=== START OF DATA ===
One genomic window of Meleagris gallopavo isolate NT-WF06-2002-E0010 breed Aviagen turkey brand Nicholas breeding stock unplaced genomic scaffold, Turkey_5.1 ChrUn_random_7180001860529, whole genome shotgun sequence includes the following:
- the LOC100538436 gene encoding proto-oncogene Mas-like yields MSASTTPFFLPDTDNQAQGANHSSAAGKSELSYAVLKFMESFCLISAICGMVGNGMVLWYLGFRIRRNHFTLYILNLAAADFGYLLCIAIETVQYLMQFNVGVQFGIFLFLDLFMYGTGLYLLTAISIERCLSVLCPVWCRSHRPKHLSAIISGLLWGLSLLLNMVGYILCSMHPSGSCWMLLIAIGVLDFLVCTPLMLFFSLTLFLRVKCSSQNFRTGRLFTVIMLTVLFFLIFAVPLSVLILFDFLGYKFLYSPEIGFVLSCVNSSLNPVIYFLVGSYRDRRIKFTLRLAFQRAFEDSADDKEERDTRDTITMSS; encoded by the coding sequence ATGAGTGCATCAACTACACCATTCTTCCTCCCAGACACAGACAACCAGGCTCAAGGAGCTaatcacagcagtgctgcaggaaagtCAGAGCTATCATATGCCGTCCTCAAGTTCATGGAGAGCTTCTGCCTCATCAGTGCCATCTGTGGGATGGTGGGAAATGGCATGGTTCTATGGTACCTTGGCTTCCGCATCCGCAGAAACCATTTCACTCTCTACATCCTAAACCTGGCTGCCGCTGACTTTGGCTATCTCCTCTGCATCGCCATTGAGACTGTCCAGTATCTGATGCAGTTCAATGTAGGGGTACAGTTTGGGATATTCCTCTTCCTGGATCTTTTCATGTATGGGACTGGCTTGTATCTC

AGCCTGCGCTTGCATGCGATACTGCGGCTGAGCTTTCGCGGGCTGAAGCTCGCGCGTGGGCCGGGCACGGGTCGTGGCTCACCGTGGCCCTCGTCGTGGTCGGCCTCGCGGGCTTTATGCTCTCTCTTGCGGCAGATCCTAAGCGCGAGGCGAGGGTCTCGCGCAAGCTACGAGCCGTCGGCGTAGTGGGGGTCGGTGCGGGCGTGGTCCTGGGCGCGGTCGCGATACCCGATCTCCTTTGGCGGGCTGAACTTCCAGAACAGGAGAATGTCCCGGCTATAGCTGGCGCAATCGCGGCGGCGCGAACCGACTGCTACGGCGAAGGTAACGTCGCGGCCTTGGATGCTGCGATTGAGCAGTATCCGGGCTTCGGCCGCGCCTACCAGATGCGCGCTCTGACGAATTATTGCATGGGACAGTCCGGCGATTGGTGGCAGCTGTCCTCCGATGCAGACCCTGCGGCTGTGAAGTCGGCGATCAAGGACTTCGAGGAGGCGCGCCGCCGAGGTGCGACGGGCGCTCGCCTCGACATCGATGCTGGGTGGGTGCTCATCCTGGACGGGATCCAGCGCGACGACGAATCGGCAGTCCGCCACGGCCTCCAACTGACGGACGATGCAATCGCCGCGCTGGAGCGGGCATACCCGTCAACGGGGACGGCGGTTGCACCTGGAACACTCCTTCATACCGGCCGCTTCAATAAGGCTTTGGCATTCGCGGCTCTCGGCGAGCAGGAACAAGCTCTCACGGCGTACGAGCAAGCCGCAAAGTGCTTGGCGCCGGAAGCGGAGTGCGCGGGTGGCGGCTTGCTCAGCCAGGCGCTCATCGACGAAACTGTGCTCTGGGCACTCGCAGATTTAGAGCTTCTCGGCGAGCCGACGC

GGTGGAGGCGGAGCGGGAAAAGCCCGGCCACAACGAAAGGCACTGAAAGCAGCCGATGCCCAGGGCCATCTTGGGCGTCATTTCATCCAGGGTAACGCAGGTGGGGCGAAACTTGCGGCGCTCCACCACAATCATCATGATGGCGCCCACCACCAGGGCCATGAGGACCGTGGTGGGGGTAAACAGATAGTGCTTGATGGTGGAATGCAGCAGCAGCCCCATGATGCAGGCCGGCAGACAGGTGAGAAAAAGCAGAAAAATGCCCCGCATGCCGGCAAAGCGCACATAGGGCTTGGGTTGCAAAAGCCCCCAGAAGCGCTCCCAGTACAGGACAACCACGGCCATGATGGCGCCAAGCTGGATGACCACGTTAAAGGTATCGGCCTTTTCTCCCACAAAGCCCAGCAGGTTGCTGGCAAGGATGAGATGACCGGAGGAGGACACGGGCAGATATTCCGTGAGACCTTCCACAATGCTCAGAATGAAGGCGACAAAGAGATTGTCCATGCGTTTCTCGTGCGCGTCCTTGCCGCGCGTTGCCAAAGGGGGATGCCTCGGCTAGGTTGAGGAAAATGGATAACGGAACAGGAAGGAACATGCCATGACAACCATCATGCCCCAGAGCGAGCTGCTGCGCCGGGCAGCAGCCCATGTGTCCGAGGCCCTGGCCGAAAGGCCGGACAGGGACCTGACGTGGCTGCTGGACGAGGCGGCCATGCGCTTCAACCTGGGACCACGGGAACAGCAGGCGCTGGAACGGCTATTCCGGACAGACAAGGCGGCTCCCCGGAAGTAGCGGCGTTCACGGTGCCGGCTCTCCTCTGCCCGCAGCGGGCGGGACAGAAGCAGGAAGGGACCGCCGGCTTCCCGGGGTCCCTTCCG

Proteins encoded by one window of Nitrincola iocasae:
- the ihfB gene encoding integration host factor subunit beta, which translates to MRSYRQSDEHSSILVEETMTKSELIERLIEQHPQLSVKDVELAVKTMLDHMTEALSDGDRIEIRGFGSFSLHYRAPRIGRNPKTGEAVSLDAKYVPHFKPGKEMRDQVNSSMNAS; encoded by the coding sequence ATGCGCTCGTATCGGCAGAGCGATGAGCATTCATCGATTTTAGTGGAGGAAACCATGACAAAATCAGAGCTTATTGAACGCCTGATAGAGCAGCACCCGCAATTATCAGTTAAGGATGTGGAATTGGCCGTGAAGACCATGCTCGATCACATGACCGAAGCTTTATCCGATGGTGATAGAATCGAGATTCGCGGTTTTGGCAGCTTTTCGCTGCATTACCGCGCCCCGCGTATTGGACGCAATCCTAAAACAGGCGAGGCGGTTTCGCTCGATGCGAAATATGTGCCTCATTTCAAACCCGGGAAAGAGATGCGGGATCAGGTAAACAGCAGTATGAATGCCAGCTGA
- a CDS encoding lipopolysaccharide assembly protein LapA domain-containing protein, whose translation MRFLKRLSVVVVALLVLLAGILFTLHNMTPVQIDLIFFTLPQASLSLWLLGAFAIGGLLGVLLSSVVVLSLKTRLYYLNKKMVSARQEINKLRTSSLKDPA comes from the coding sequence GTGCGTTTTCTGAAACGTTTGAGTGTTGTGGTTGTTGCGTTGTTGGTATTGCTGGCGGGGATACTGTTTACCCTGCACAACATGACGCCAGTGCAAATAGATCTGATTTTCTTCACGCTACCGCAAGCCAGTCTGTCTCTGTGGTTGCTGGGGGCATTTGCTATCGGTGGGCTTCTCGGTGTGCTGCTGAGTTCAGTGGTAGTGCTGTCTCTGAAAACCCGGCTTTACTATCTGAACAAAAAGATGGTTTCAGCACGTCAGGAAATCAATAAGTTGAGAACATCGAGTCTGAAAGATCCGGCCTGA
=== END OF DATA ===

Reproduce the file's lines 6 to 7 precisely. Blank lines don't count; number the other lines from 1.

- the ihfB gene encoding integration host factor subunit beta, which translates to MRSYRQSDEHSSILVEETMTKSELIERLIEQHPQLSVKDVELAVKTMLDHMTEALSDGDRIEIRGFGSFSLHYRAPRIGRNPKTGEAVSLDAKYVPHFKPGKEMRDQVNSSMNAS; encoded by the coding sequence ATGCGCTCGTATCGGCAGAGCGATGAGCATTCATCGATTTTAGTGGAGGAAACCATGACAAAATCAGAGCTTATTGAACGCCTGATAGAGCAGCACCCGCAATTATCAGTTAAGGATGTGGAATTGGCCGTGAAGACCATGCTCGATCACATGACCGAAGCTTTATCCGATGGTGATAGAATCGAGATTCGCGGTTTTGGCAGCTTTTCGCTGCATTACCGCGCCCCGCGTATTGGACGCAATCCTAAAACAGGCGAGGCGGTTTCGCTCGATGCGAAATATGTGCCTCATTTCAAACCCGGGAAAGAGATGCGGGATCAGGTAAACAGCAGTATGAATGCCAGCTGA
- a CDS encoding lipopolysaccharide assembly protein LapA domain-containing protein, whose translation MRFLKRLSVVVVALLVLLAGILFTLHNMTPVQIDLIFFTLPQASLSLWLLGAFAIGGLLGVLLSSVVVLSLKTRLYYLNKKMVSARQEINKLRTSSLKDPA comes from the coding sequence GTGCGTTTTCTGAAACGTTTGAGTGTTGTGGTTGTTGCGTTGTTGGTATTGCTGGCGGGGATACTGTTTACCCTGCACAACATGACGCCAGTGCAAATAGATCTGATTTTCTTCACGCTACCGCAAGCCAGTCTGTCTCTGTGGTTGCTGGGGGCATTTGCTATCGGTGGGCTTCTCGGTGTGCTGCTGAGTTCAGTGGTAGTGCTGTCTCTGAAAACCCGGCTTTACTATCTGAACAAAAAGATGGTTTCAGCACGTCAGGAAATCAATAAGTTGAGAACATCGAGTCTGAAAGATCCGGCCTGA